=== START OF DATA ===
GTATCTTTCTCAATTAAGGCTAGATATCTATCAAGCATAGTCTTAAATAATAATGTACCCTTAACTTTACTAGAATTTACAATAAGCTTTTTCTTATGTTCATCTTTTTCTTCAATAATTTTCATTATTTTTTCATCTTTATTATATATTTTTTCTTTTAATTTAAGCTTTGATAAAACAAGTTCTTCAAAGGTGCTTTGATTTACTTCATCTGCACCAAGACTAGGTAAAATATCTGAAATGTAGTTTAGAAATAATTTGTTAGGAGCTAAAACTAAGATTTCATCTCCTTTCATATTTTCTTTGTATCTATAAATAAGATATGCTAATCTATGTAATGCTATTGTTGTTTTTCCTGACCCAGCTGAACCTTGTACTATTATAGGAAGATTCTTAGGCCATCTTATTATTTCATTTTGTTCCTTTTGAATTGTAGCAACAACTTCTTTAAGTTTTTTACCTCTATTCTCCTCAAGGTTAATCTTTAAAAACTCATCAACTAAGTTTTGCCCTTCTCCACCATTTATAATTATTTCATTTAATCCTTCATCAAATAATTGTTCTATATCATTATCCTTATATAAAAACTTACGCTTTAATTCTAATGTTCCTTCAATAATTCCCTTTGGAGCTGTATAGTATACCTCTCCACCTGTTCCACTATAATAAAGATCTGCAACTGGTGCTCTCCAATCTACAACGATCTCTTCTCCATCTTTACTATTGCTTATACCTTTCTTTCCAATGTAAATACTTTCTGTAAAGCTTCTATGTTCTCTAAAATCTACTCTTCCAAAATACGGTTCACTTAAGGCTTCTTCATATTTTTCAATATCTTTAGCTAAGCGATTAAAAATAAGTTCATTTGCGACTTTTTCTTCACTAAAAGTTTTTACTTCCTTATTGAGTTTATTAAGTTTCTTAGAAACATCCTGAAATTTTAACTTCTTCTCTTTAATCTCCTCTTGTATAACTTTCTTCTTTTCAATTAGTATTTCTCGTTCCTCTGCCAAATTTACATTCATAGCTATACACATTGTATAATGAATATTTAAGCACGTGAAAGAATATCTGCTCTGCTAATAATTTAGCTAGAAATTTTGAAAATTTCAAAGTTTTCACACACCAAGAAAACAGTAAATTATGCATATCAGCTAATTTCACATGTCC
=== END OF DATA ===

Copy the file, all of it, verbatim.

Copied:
GTATCTTTCTCAATTAAGGCTAGATATCTATCAAGCATAGTCTTAAATAATAATGTACCCTTAACTTTACTAGAATTTACAATAAGCTTTTTCTTATGTTCATCTTTTTCTTCAATAATTTTCATTATTTTTTCATCTTTATTATATATTTTTTCTTTTAATTTAAGCTTTGATAAAACAAGTTCTTCAAAGGTGCTTTGATTTACTTCATCTGCACCAAGACTAGGTAAAATATCTGAAATGTAGTTTAGAAATAATTTGTTAGGAGCTAAAACTAAGATTTCATCTCCTTTCATATTTTCTTTGTATCTATAAATAAGATATGCTAATCTATGTAATGCTATTGTTGTTTTTCCTGACCCAGCTGAACCTTGTACTATTATAGGAAGATTCTTAGGCCATCTTATTATTTCATTTTGTTCCTTTTGAATTGTAGCAACAACTTCTTTAAGTTTTTTACCTCTATTCTCCTCAAGGTTAATCTTTAAAAACTCATCAACTAAGTTTTGCCCTTCTCCACCATTTATAATTATTTCATTTAATCCTTCATCAAATAATTGTTCTATATCATTATCCTTATATAAAAACTTACGCTTTAATTCTAATGTTCCTTCAATAATTCCCTTTGGAGCTGTATAGTATACCTCTCCACCTGTTCCACTATAATAAAGATCTGCAACTGGTGCTCTCCAATCTACAACGATCTCTTCTCCATCTTTACTATTGCTTATACCTTTCTTTCCAATGTAAATACTTTCTGTAAAGCTTCTATGTTCTCTAAAATCTACTCTTCCAAAATACGGTTCACTTAAGGCTTCTTCATATTTTTCAATATCTTTAGCTAAGCGATTAAAAATAAGTTCATTTGCGACTTTTTCTTCACTAAAAGTTTTTACTTCCTTATTGAGTTTATTAAGTTTCTTAGAAACATCCTGAAATTTTAACTTCTTCTCTTTAATCTCCTCTTGTATAACTTTCTTCTTTTCAATTAGTATTTCTCGTTCCTCTGCCAAATTTACATTCATAGCTATACACATTGTATAATGAATATTTAAGCACGTGAAAGAATATCTGCTCTGCTAATAATTTAGCTAGAAATTTTGAAAATTTCAAAGTTTTCACACACCAAGAAAACAGTAAATTATGCATATCAGCTAATTTCACATGTCC